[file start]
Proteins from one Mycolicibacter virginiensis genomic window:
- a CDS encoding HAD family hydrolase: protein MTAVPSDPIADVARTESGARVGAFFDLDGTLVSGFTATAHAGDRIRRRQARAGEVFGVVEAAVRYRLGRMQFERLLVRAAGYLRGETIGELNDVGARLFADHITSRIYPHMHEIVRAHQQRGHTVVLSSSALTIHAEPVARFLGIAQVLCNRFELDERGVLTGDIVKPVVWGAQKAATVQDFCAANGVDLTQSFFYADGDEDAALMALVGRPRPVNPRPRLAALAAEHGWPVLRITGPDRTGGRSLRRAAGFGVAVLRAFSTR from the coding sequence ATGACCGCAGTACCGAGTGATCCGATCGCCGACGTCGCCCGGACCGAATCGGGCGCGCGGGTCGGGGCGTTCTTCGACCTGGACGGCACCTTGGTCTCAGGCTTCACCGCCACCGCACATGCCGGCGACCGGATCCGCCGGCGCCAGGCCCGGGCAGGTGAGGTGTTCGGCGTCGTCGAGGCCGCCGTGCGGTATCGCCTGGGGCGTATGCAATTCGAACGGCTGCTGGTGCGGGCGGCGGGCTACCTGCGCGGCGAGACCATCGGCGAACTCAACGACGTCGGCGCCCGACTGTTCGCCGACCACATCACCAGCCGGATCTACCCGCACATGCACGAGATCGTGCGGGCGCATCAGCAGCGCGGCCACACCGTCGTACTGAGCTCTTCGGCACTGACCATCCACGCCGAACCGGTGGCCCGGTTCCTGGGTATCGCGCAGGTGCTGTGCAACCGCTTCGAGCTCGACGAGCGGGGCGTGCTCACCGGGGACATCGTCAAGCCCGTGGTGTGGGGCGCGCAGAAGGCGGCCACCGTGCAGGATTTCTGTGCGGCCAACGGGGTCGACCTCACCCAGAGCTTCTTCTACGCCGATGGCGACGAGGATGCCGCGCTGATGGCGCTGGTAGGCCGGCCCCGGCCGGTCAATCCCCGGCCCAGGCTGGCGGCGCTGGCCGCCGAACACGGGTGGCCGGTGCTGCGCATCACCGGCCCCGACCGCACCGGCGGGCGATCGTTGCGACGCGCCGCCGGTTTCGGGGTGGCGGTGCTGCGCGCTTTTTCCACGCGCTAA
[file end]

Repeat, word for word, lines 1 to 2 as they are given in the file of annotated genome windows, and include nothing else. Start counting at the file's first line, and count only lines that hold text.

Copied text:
Proteins from one Mycolicibacter virginiensis genomic window:
- a CDS encoding HAD family hydrolase: protein MTAVPSDPIADVARTESGARVGAFFDLDGTLVSGFTATAHAGDRIRRRQARAGEVFGVVEAAVRYRLGRMQFERLLVRAAGYLRGETIGELNDVGARLFADHITSRIYPHMHEIVRAHQQRGHTVVLSSSALTIHAEPVARFLGIAQVLCNRFELDERGVLTGDIVKPVVWGAQKAATVQDFCAANGVDLTQSFFYADGDEDAALMALVGRPRPVNPRPRLAALAAEHGWPVLRITGPDRTGGRSLRRAAGFGVAVLRAFSTR from the coding sequence ATGACCGCAGTACCGAGTGATCCGATCGCCGACGTCGCCCGGACCGAATCGGGCGCGCGGGTCGGGGCGTTCTTCGACCTGGACGGCACCTTGGTCTCAGGCTTCACCGCCACCGCACATGCCGGCGACCGGATCCGCCGGCGCCAGGCCCGGGCAGGTGAGGTGTTCGGCGTCGTCGAGGCCGCCGTGCGGTATCGCCTGGGGCGTATGCAATTCGAACGGCTGCTGGTGCGGGCGGCGGGCTACCTGCGCGGCGAGACCATCGGCGAACTCAACGACGTCGGCGCCCGACTGTTCGCCGACCACATCACCAGCCGGATCTACCCGCACATGCACGAGATCGTGCGGGCGCATCAGCAGCGCGGCCACACCGTCGTACTGAGCTCTTCGGCACTGACCATCCACGCCGAACCGGTGGCCCGGTTCCTGGGTATCGCGCAGGTGCTGTGCAACCGCTTCGAGCTCGACGAGCGGGGCGTGCTCACCGGGGACATCGTCAAGCCCGTGGTGTGGGGCGCGCAGAAGGCGGCCACCGTGCAGGATTTCTGTGCGGCCAACGGGGTCGACCTCACCCAGAGCTTCTTCTACGCCGATGGCGACGAGGATGCCGCGCTGATGGCGCTGGTAGGCCGGCCCCGGCCGGTCAATCCCCGGCCCAGGCTGGCGGCGCTGGCCGCCGAACACGGGTGGCCGGTGCTGCGCATCACCGGCCCCGACCGCACCGGCGGGCGATCGTTGCGACGCGCCGCCGGTTTCGGGGTGGCGGTGCTGCGCGCTTTTTCCACGCGCTAA